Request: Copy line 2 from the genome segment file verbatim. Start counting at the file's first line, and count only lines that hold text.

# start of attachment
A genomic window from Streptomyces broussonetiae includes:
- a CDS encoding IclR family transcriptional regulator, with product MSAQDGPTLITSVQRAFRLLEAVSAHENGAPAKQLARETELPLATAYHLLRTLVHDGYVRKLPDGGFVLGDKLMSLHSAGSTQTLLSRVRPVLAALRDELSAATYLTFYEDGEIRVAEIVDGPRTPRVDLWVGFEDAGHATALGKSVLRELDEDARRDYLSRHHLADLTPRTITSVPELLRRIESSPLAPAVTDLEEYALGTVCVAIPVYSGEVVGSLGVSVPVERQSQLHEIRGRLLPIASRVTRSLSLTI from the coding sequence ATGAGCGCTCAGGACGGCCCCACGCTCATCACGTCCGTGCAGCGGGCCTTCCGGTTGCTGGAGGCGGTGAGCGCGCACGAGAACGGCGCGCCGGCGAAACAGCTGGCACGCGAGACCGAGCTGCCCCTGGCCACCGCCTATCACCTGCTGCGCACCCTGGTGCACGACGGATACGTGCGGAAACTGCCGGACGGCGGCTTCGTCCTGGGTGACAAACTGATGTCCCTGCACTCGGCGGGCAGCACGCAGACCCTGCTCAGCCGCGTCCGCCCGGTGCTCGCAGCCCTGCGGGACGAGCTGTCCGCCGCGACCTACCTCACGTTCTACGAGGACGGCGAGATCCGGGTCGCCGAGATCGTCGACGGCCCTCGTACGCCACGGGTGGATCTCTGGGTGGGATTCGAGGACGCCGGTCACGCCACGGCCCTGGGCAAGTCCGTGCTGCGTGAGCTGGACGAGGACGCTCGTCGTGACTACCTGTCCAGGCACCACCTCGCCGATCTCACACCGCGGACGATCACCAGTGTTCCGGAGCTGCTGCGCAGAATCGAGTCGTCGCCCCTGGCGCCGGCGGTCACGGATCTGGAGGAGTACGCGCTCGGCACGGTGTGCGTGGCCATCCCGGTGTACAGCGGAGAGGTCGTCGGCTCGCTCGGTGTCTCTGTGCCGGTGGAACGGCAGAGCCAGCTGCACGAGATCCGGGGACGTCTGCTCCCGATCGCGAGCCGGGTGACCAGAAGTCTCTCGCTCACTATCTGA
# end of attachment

- a CDS encoding IclR family transcriptional regulator, with product MSAQDGPTLITSVQRAFRLLEAVSAHENGAPAKQLARETELPLATAYHLLRTLVHDGYVRKLPDGGFVLGDKLMSLHSAGSTQTLLSRVRPVLAALRDELSAATYLTFYEDGEIRVAEIVDGPRTPRVDLWVGFEDAGHATALGKSVLRELDEDARRDYLSRHHLADLTPRTITSVPELLRRIESSPLAPAVTDLEEYALGTVCVAIPVYSGEVVGSLGVSVPVERQSQLHEIRGRLLPIASRVTRSLSLTI from the coding sequence ATGAGCGCTCAGGACGGCCCCACGCTCATCACGTCCGTGCAGCGGGCCTTCCGGTTGCTGGAGGCGGTGAGCGCGCACGAGAACGGCGCGCCGGCGAAACAGCTGGCACGCGAGACCGAGCTGCCCCTGGCCACCGCCTATCACCTGCTGCGCACCCTGGTGCACGACGGATACGTGCGGAAACTGCCGGACGGCGGCTTCGTCCTGGGTGACAAACTGATGTCCCTGCACTCGGCGGGCAGCACGCAGACCCTGCTCAGCCGCGTCCGCCCGGTGCTCGCAGCCCTGCGGGACGAGCTGTCCGCCGCGACCTACCTCACGTTCTACGAGGACGGCGAGATCCGGGTCGCCGAGATCGTCGACGGCCCTCGTACGCCACGGGTGGATCTCTGGGTGGGATTCGAGGACGCCGGTCACGCCACGGCCCTGGGCAAGTCCGTGCTGCGTGAGCTGGACGAGGACGCTCGTCGTGACTACCTGTCCAGGCACCACCTCGCCGATCTCACACCGCGGACGATCACCAGTGTTCCGGAGCTGCTGCGCAGAATCGAGTCGTCGCCCCTGGCGCCGGCGGTCACGGATCTGGAGGAGTACGCGCTCGGCACGGTGTGCGTGGCCATCCCGGTGTACAGCGGAGAGGTCGTCGGCTCGCTCGGTGTCTCTGTGCCGGTGGAACGGCAGAGCCAGCTGCACGAGATCCGGGGACGTCTGCTCCCGATCGCGAGCCGGGTGACCAGAAGTCTCTCGCTCACTATCTGA